Reduction of graphene oxide (GO) at low temperature and atmospheric pressure via plasma-assisted chemistry is demonstrated. Hydrogen gas is continuously dissociated in a microplasma to generate atomic hydrogen, which flows from the remote plasma to thin films of GO deposited on a substrate. Direct interaction with ions and other energetic species is avoided to mitigate ion-induced sputter removal or damage. The residual oxygen content and structure of the GO films after plasma treatment is systematically characterized at different temperatures and correlated to the conductivity of the films. For example, at 150 °C, we find that the plasma-reduced GO contains less than 12.5% oxygen and exhibits a sheet resistance of 4.77 × 10 4 ω/sq, as compared with thermal reduction alone, which results in 22.9% oxygen and a sheet resistance of 2.14 × 10 6 ω/sq. Overall, the effective removal of oxygen functional groups by atomic hydrogen enables large-scale applications of GO as flexible conductors to be realized.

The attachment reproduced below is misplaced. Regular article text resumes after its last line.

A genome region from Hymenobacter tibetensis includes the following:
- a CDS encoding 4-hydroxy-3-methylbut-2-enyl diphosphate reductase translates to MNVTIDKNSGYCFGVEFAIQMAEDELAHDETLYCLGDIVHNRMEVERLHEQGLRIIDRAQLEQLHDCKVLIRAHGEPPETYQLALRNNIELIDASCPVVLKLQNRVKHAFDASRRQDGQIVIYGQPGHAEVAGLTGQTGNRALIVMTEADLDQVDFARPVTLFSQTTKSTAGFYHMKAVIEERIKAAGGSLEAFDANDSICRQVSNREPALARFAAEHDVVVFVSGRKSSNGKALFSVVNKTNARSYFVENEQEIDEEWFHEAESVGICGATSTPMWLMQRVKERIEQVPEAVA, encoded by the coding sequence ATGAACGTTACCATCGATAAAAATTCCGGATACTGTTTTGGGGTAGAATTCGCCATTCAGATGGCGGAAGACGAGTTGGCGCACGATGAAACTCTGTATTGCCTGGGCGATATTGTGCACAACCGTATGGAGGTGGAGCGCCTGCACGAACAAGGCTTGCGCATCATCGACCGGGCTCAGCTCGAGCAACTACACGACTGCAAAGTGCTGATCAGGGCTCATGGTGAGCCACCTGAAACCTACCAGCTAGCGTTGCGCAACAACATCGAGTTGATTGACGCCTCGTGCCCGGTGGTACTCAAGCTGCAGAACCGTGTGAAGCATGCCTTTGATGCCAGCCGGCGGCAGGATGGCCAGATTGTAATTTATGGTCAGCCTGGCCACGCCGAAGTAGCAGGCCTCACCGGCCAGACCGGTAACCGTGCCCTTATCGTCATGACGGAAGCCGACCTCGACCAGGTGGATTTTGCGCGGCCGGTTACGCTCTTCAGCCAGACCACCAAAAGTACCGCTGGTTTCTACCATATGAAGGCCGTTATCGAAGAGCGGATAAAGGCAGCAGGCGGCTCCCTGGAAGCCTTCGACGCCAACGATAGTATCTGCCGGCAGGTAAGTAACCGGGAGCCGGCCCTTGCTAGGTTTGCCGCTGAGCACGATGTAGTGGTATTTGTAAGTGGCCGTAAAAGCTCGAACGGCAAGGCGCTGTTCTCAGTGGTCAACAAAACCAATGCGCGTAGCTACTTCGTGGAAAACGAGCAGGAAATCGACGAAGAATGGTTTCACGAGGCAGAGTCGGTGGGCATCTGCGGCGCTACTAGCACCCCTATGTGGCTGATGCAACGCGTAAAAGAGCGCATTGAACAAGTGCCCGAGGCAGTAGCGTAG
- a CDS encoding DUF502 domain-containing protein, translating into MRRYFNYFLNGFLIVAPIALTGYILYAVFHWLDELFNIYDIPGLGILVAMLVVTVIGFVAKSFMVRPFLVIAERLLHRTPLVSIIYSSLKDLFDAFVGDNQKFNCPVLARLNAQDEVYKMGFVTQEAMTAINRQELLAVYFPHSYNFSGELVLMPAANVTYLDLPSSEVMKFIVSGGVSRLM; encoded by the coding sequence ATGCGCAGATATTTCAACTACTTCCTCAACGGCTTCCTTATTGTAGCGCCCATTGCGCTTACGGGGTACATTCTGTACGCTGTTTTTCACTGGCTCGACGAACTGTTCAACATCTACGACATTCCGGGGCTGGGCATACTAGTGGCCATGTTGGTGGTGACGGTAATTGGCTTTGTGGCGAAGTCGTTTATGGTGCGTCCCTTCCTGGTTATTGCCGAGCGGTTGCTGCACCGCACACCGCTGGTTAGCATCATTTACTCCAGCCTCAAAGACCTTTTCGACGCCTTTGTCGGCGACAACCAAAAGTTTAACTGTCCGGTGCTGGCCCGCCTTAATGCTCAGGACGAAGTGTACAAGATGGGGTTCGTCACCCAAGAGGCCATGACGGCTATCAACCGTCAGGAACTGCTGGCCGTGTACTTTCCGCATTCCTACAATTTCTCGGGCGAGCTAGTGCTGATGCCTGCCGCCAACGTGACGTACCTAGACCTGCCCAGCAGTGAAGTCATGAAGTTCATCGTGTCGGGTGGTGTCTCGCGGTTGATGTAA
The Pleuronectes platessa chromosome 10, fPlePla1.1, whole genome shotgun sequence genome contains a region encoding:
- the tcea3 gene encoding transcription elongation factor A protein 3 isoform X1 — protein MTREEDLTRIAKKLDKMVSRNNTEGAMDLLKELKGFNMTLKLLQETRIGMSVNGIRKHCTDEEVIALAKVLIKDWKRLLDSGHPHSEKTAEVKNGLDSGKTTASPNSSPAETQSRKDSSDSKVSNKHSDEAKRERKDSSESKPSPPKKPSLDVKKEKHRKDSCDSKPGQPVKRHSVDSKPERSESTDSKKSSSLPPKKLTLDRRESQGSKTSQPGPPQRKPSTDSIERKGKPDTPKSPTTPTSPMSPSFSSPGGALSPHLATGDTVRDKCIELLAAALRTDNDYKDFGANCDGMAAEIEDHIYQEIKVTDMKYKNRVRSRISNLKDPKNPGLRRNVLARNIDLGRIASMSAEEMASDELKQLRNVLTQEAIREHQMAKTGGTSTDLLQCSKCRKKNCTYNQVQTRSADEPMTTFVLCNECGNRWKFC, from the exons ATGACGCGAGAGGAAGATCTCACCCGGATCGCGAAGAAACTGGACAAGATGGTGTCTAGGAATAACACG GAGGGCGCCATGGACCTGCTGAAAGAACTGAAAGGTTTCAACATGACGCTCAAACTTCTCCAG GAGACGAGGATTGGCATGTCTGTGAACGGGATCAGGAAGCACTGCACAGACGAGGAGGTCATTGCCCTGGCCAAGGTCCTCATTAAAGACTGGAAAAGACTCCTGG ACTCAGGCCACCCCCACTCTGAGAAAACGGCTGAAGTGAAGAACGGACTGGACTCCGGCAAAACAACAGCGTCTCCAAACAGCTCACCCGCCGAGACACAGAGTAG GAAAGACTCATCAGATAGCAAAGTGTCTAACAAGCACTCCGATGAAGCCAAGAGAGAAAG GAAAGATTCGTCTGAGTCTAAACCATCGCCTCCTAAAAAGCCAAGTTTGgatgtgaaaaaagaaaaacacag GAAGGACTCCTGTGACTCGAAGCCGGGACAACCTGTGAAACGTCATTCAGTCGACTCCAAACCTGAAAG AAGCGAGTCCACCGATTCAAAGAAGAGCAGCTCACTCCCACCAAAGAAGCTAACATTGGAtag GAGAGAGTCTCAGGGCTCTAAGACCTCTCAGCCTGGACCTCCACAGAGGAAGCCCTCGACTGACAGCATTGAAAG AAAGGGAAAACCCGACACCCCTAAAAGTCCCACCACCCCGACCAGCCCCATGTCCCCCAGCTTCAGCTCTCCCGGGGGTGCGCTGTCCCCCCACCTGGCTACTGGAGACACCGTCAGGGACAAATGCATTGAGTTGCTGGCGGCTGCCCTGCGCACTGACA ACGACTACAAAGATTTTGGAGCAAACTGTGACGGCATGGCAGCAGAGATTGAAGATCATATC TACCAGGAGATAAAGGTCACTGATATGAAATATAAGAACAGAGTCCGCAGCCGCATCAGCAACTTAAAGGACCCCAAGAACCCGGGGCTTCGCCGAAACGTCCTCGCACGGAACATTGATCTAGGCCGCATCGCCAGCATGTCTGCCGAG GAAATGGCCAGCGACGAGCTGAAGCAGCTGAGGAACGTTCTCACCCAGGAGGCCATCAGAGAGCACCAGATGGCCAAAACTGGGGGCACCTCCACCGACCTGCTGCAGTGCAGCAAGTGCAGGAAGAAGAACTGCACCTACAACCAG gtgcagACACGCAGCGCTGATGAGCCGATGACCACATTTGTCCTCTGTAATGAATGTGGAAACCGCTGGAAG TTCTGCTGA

|Original language||English (US)|
|Number of pages||6|
|Journal||Journal of Physical Chemistry Letters|
|State||Published - Mar 15 2012|
ASJC Scopus subject areas
- Materials Science(all)
- Physical and Theoretical Chemistry